Snapchat is the hottest advertising ticket right now. With 150 million daily users, they reach 41% of consumers 18-34 in the US. And, just in time for Cannes, they unveiled a new advertising strategy last week, including an API that will allow Snapchat ads to be sold by third parties.
This land rush is going to be interesting to watch, particularly since Snapchat remains perplexing to many of the marketers who will be clamoring to use it.
Taco Bell CMO Marisa Thalberg exactly describes this tension:
“I will say, with a bit of a wink and a smile, that when I started to see some of the creative ideas for this, this is where I suddenly felt a little old because I thought, I don’t know if this is on brand.”
For Cinco de Mayo, Taco Bell executed a campaign with a Snapchat lens that turned peoples’ heads into giant tacos with fire eyes and hot sauce hair. In one day, the lens achieved 224 million views and people engaged with it for 24 seconds before sharing.
That level of engagement will lure a lot of brands into the platform. And succeeding on Snapchat will require more customized creative than elsewhere.
As with any new platform, the risk is in the cart leading the horse. Many marketers will be rushing to come up with a “Snapchat strategy.” It’s important to remember that the brand strategy comes first, and Snapchat is a tool to evaluate against that brand strategy. Snapchat won’t be a good fit for every brand. It’s not a strategy unto itself.
But for brands where Snapchat is a good fit, this is a good time for experimentation, and not to evaluate it the same way marketers would a thirty second spot.
I like how Taco Bell CMO Marisa Thalberg put it: “We don’t corporatize this. We don’t hyper-manage it.”
I’d love to hear your thoughts.
Here’s a cartoon I drew about Snapchat in 2013.
3 CommentsJoin the Discussion
As an Art Director and a born illustrator, I appreciate your work! This post has me thinking and was curious on your thoughts of how brands spend the majority of their digital/marketing budget on tactics that do not convert? Whether it be banner ads or youtube preroll ads as if there is anything left to beat out of it and fail to see the numbers? It’s frustrating to see so much efficiency spent in doing things that shouldn’t have been done in the first place.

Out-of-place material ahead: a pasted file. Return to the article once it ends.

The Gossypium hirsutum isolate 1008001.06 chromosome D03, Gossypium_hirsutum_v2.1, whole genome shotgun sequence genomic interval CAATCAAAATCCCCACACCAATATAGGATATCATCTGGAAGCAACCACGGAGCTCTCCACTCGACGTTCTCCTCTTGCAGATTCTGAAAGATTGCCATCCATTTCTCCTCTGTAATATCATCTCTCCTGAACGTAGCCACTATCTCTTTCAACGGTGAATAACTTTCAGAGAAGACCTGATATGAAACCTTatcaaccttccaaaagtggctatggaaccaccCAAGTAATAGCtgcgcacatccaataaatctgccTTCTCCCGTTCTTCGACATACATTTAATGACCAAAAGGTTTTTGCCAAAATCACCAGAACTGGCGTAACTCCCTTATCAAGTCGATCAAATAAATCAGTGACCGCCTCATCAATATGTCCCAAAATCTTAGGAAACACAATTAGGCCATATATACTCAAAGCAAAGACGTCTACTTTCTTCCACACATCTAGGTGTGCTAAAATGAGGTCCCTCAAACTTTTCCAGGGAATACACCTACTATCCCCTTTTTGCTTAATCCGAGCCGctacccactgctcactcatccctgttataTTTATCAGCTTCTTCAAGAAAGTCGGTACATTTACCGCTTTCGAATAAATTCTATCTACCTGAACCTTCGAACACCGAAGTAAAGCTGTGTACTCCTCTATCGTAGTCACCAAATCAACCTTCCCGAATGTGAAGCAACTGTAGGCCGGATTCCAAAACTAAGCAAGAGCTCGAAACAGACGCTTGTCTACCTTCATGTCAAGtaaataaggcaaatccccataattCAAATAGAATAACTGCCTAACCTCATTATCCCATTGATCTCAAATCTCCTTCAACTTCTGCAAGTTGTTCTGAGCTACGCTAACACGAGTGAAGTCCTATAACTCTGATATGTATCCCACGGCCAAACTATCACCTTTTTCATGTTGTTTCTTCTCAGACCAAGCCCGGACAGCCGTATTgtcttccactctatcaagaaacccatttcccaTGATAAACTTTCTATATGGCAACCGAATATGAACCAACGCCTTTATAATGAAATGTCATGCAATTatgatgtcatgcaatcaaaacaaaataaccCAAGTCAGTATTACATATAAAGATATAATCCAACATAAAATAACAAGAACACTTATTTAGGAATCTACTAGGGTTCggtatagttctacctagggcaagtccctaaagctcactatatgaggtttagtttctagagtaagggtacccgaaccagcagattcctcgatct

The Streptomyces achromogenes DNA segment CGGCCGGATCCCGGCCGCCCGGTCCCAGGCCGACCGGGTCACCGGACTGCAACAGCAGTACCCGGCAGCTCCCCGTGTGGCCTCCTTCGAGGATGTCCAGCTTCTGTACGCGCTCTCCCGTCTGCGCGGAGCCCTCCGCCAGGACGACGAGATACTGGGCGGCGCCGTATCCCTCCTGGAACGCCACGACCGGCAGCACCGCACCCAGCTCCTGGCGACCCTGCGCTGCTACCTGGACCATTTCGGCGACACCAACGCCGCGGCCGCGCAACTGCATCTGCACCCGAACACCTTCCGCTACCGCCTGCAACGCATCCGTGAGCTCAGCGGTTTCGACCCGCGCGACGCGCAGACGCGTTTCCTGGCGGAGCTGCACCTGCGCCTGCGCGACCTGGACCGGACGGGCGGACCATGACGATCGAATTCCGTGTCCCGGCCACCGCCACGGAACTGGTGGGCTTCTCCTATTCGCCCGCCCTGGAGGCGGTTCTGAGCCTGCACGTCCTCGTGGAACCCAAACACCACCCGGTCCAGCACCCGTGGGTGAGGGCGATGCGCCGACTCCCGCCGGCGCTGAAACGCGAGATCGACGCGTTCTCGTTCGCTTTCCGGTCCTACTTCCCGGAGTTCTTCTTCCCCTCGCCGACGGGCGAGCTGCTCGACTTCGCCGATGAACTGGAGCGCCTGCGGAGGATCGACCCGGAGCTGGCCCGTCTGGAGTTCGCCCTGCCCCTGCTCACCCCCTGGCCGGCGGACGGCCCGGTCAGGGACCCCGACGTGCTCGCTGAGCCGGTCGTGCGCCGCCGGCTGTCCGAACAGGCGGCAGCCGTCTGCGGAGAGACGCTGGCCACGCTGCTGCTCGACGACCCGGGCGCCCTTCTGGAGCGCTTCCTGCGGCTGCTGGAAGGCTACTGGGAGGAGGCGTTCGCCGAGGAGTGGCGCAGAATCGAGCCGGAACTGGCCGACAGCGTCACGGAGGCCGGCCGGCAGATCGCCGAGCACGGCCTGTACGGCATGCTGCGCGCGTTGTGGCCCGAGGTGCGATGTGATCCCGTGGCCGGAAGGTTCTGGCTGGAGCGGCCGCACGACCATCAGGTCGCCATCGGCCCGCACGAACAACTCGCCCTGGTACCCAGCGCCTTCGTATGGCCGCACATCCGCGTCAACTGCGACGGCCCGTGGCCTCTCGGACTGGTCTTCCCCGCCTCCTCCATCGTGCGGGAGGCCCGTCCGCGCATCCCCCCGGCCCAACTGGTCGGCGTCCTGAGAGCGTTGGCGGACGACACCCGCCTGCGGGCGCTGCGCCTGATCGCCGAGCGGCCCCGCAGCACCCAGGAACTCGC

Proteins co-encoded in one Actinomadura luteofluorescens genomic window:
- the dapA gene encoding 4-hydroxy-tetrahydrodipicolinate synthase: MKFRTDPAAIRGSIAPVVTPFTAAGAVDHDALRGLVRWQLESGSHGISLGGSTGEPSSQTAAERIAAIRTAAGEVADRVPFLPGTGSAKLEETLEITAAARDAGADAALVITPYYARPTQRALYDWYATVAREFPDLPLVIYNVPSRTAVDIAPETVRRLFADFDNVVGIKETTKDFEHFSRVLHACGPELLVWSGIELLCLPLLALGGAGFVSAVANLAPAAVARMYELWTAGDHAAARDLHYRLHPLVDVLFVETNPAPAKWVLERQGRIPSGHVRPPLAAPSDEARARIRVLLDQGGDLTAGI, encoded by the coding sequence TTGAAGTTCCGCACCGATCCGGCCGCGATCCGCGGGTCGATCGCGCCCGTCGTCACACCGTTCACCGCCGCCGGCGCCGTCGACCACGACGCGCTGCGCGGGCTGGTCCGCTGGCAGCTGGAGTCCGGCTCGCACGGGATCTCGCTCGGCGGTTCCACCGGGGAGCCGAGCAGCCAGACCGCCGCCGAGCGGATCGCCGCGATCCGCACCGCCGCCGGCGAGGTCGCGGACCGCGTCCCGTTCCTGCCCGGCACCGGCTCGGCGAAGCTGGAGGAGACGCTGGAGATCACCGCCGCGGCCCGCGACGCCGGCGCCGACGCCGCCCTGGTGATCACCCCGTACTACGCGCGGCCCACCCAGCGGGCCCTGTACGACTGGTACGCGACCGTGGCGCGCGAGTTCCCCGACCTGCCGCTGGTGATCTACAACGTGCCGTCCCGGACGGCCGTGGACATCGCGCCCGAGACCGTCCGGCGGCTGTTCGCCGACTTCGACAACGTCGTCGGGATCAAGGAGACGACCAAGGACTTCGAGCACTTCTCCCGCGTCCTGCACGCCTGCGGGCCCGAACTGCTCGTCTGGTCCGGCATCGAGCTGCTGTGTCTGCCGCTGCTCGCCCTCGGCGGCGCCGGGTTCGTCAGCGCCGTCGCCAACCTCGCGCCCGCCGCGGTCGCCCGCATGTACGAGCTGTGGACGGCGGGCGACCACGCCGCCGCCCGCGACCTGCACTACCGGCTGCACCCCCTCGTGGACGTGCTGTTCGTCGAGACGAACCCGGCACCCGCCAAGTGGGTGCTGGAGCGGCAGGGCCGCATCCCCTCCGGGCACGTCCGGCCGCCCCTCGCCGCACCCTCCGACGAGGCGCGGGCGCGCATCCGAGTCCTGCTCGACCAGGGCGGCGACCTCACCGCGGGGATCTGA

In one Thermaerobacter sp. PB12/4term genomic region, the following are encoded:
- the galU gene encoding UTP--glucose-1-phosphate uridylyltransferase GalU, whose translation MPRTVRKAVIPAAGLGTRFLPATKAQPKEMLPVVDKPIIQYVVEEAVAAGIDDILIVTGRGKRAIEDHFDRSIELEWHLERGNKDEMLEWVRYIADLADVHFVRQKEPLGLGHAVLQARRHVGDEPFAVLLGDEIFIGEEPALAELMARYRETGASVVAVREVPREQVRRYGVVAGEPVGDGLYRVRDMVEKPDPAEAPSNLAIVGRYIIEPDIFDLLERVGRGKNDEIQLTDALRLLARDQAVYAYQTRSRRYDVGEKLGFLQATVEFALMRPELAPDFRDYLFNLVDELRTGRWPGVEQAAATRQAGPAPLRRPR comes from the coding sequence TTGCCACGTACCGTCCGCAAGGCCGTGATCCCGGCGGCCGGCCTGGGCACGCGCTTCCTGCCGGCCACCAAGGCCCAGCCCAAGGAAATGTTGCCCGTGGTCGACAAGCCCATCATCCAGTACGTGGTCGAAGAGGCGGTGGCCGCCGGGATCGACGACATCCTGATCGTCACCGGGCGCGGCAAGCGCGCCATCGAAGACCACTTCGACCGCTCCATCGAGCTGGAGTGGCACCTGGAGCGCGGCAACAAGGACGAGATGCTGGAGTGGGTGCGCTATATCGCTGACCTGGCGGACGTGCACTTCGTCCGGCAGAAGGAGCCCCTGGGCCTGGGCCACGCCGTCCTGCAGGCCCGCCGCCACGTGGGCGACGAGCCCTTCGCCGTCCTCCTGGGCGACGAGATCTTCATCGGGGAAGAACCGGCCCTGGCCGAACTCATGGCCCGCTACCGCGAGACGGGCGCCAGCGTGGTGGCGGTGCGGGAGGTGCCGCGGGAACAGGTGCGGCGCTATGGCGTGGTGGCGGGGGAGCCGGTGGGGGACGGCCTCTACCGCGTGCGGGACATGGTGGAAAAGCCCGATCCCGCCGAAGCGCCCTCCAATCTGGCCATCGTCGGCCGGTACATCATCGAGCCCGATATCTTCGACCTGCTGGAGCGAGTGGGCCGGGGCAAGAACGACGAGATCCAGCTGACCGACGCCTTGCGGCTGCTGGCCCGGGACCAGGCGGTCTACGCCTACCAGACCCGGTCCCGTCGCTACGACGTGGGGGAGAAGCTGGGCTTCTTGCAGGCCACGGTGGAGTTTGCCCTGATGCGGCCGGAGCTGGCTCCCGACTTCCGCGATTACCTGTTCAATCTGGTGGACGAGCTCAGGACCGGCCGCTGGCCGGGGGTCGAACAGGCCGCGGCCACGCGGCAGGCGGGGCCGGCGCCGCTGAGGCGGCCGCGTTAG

Snapchat has the potential to change the way B2B marketers do business. I’m not saying B2B marketers should jump on the bandwagon and start producing content, but we should see this as a clear sign that the way millennials consume media is very different than the traditional audience.
The rise of Facebook taught us to think about word-of-mouth differently. It took Twitter to make marketers think about the power of writing shorter copy. Instagram changed the way we think about visual marketing. Vines forced B2B marketers to reconsider the length of our video marketing. The broad adoption of Snapchat will challenge marketers to produce content that is only immediately relevant; ‘evergreen’ may become a thing of the past.
Sandro Prezzi says
It’s not about understanding technology.. it’s about understanding people. Not facebook or Instagram nor Twitter changed the way people communicate – they just “technologies” (digitalise) existing tools of the real world and made them accessible online.
People follow people. And youth avoid places crowed by older people. It’s not new.. it’s the game of generations. Millennials are not that different as you might believe. They are just young. New studies show same media usage as other generations. It’s life cycle based. Once married becoming parents, their tv consumtion is rising fast – the online usage is reduced. As others before them. Not surprising – if you are tired from a hell of a day with your job and/or childern, you just want to sit back and enjoy… get entertained – mostly by tv.
BTW Snapchat lost their “immediately relevant” USP. Now they announced to skip the 24 hours availability rule. Interesting to see how this impacts to the audience (goodbye online media what forgets your sins).